NMSU: Pruning Mature Pecan Trees
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Pruning Mature Pecan Trees

Guide H-629 PH 4-610

John M. White, County Extension Agent, Horticulture, Texas A&M University
Sammy G. Helmers, Extension Horticulturist, Texas Agricultural Extension Service
Esteban Herrera, Extension Horticulturist, New Mexico State University

College of Agriculture, Consumer and Environmental Sciences New Mexico State University

This Publication is scheduled to be updated and reissued 2/05.

From the time the tree comes into economic production, it is a mature tree. There is another group of pruning operations that can help the producer increase or maintain yields and improve nut quality. The other pruning practices are usually accomplished during the training and establishment stage of orchard development.

Mature trees are pruned to decrease shading, to remove bad limb angles, to remove dead limbs, and to remove lower branches to accommodate orchard equipment. Some of the hedging practices include:

Mechanical Hedging

This pruning technique has received much discussion in the past 15 years. Some of the things we know about it are:

  • It should be done before the trees go out of production or have a chronic low nut quality problem. Annual records should be kept to learn when nut quantity and quality in pecan orchards are decreasing.
  • It can be done economically.
  • It increases yields and improves nut quality for a short period of time.
  • Hedging is a temporary treatment and must be done again after three or four seasons, depending on the pruning system selected.
  • Yield increases from hedging may be smaller with each successive hedging operation.

Thinning or Complete Tree Removal

After three or four hedging treatments, benefits are reduced to a point where hedging may not be beneficial. The roots start to compete for moisture and nutrients and the trees will shade each other. The only economical treatment is to remove trees. This practice has been adopted in ultra-high-density and high-density orchards, but growers have been slow in deciding to remove trees after the stand has been expanded over the 30' x 30' or 35' x 35' spacing.

The removal of trees from 30' x 30' spacing is a continuation of the sequence where the space has progressed from 15' x 30' to 30' x 30'. The first step is to remove 25% of the trees by taking out every other tree in every other row. This will give an immediate increase in nut quality and, by the second season after thinning, yields will increase. When the trees start to crowd at this spacing, more trees should be removed, to put the orchard on a 30' x 60' spacing. This thinning treatment should be increased to 60' x 60' in a few years, which will probably be the final spacing for the life of the orchard.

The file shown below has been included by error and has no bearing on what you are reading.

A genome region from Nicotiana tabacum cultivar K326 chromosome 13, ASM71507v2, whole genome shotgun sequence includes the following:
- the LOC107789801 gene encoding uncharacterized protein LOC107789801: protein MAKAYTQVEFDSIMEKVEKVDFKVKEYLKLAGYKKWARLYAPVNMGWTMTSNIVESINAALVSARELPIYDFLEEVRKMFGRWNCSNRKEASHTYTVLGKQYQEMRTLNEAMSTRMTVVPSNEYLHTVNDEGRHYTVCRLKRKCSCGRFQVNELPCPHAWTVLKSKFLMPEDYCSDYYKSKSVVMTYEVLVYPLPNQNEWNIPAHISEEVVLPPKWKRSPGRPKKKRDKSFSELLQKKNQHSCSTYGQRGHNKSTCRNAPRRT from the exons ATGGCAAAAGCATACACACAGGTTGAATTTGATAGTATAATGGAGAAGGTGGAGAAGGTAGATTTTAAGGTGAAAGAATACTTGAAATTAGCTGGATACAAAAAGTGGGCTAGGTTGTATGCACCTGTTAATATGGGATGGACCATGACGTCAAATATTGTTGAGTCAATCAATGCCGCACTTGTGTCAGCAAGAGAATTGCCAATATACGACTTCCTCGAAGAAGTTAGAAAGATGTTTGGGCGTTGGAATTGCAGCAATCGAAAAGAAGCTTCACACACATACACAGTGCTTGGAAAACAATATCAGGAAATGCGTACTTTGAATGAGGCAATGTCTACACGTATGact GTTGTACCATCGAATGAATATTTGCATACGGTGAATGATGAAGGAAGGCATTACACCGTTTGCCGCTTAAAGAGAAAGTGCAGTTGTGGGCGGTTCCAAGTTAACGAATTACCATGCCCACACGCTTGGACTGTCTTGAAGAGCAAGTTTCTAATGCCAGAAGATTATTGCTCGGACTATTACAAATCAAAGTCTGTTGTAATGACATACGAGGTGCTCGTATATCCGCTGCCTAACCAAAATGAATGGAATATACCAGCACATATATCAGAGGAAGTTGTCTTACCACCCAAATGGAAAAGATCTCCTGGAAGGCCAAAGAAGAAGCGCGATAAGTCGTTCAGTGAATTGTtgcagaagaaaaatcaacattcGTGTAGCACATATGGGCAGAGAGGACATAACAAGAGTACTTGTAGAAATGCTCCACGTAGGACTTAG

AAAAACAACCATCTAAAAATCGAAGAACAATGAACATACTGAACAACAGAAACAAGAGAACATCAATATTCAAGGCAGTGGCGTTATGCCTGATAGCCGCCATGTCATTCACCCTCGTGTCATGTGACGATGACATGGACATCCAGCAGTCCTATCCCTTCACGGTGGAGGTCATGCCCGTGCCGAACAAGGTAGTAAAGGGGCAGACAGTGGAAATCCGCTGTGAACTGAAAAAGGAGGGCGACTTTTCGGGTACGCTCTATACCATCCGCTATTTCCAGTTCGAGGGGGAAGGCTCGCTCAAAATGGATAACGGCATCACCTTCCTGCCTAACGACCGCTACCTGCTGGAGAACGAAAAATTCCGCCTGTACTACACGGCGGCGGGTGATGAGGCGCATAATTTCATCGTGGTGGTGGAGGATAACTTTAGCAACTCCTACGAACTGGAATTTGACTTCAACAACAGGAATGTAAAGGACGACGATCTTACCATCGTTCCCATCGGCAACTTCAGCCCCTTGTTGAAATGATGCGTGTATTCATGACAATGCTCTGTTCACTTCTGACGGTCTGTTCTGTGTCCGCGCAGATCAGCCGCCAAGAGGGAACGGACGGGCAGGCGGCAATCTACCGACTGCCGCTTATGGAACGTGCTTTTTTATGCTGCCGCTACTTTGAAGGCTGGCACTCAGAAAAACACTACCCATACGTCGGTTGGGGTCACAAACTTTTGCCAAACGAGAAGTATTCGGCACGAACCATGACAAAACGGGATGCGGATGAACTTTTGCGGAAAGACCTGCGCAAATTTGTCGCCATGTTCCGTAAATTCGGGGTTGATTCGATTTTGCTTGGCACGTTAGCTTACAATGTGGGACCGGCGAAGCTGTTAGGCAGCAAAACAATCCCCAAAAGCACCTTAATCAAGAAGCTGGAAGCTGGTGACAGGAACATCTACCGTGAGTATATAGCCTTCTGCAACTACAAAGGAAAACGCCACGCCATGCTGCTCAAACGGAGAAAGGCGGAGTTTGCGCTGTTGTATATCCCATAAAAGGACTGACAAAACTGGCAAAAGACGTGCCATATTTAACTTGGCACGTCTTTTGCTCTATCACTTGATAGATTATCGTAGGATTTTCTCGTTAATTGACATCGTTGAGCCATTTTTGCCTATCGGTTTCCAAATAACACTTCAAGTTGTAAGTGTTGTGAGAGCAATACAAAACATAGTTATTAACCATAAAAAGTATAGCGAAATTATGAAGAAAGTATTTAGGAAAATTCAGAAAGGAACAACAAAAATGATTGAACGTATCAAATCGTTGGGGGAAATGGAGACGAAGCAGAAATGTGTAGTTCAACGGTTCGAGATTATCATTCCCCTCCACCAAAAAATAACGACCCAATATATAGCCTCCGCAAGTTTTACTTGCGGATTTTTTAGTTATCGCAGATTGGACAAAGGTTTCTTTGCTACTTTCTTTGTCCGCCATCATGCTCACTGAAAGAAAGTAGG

Mature Tree Cut Back

In instances where trees were planted too close and were allowed to grow together and crowd, growers may try to correct the situation by cutting the trees back severely. This is commonly called dehorning or pollarding. This pruning process is not effective in bringing the trees back into full production. Part of a 50-year orchard in Mexico was pruned this way and the rest was pruned by tree removal. Under the tree removal system, the orchard was in full production in only 1 year. The trees that were dehorned were not in production 5 years after the dehorning process. A similar demonstration was conducted on a 60-year-old Stuart pecan orchard in Texas. Trees were severely dehorned or moderately dehorned. The severely dehorned trees have not produced pecans after 3 years.

Corrective Pruning

A certain amount of corrective pruning must be done each year to maintain tree health and to accommodate orchard equipment. Narrow crotches should be removed. Complete branches should be routinely eliminated in the center of the tree to improve sunlight penetration. Branches that are getting in each other's way should also be eliminated routinely to prevent limb shading. Cuts should be made to the nearest crotch to prevent regrowth of suckers. This process will delay orchard crowding but, eventually, it will be necessary to thin the orchard or start mechanical hedging.

Lower scaffold limbs that prevent clamping of the tree shaker during harvest must be removed. Limbs that are low enough, because of the tree's heavy crop, that tractor wheels will run over or damage them should be removed. Dead wood can be removed, but most producers just shake it out during harvest. Those orchards that have been hedged a couple of times usually have a large amount of dead limbs.

One of the most expensive parts of any pruning operation, whether the orchard is being hedged or trees are being removed, is the removal of prunings. There are as many methods of removing the brush after pruning as there are orchards. Each producer will work out a procedure that fits his situation, labor force, and available equipment. Some firewood can be sold, which might offset some of the brush removal cost.


Pruning mature trees is expensive but necessary. Most pruning operations that are done to maintain tree size and to reduce shading are temporary fixes at best, and are used to put off the ultimate pruning operation, which is the periodic removal of trees to maximize production and maintain quality.

New Mexico State University is an equal opportunity/affirmative action employer and educator. NMSU and the U.S. Department of Agriculture cooperating.